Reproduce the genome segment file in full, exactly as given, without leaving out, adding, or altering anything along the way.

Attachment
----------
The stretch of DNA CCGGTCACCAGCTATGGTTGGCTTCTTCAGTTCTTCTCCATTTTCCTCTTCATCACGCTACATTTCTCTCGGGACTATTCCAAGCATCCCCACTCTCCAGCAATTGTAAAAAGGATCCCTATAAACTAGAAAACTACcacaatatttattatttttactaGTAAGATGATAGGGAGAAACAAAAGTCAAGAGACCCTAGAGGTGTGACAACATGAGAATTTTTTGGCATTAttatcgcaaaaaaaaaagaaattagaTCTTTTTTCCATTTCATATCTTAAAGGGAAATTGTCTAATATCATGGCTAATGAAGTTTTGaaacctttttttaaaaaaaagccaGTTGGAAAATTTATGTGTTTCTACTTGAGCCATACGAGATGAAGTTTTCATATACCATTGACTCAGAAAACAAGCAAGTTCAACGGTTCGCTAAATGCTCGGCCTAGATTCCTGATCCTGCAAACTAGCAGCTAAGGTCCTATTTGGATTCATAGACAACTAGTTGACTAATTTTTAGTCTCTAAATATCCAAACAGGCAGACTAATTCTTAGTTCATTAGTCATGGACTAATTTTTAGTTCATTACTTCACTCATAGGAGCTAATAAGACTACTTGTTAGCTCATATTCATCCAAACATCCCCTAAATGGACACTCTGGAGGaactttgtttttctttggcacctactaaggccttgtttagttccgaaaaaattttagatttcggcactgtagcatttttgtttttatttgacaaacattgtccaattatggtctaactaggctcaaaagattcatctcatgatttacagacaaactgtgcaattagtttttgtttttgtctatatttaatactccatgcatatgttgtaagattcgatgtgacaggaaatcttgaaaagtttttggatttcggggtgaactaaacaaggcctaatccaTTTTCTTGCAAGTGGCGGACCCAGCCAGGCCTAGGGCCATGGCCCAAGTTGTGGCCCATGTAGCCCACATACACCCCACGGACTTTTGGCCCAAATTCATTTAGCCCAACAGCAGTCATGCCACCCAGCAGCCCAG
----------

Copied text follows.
The stretch of DNA CCGGTCACCAGCTATGGTTGGCTTCTTCAGTTCTTCTCCATTTTCCTCTTCATCACGCTACATTTCTCTCGGGACTATTCCAAGCATCCCCACTCTCCAGCAATTGTAAAAAGGATCCCTATAAACTAGAAAACTACcacaatatttattatttttactaGTAAGATGATAGGGAGAAACAAAAGTCAAGAGACCCTAGAGGTGTGACAACATGAGAATTTTTTGGCATTAttatcgcaaaaaaaaaagaaattagaTCTTTTTTCCATTTCATATCTTAAAGGGAAATTGTCTAATATCATGGCTAATGAAGTTTTGaaacctttttttaaaaaaaagccaGTTGGAAAATTTATGTGTTTCTACTTGAGCCATACGAGATGAAGTTTTCATATACCATTGACTCAGAAAACAAGCAAGTTCAACGGTTCGCTAAATGCTCGGCCTAGATTCCTGATCCTGCAAACTAGCAGCTAAGGTCCTATTTGGATTCATAGACAACTAGTTGACTAATTTTTAGTCTCTAAATATCCAAACAGGCAGACTAATTCTTAGTTCATTAGTCATGGACTAATTTTTAGTTCATTACTTCACTCATAGGAGCTAATAAGACTACTTGTTAGCTCATATTCATCCAAACATCCCCTAAATGGACACTCTGGAGGaactttgtttttctttggcacctactaaggccttgtttagttccgaaaaaattttagatttcggcactgtagcatttttgtttttatttgacaaacattgtccaattatggtctaactaggctcaaaagattcatctcatgatttacagacaaactgtgcaattagtttttgtttttgtctatatttaatactccatgcatatgttgtaagattcgatgtgacaggaaatcttgaaaagtttttggatttcggggtgaactaaacaaggcctaatccaTTTTCTTGCAAGTGGCGGACCCAGCCAGGCCTAGGGCCATGGCCCAAGTTGTGGCCCATGTAGCCCACATACACCCCACGGACTTTTGGCCCAAATTCATTTAGCCCAACAGCAGTCATGCCACCCAGCAGCCCAG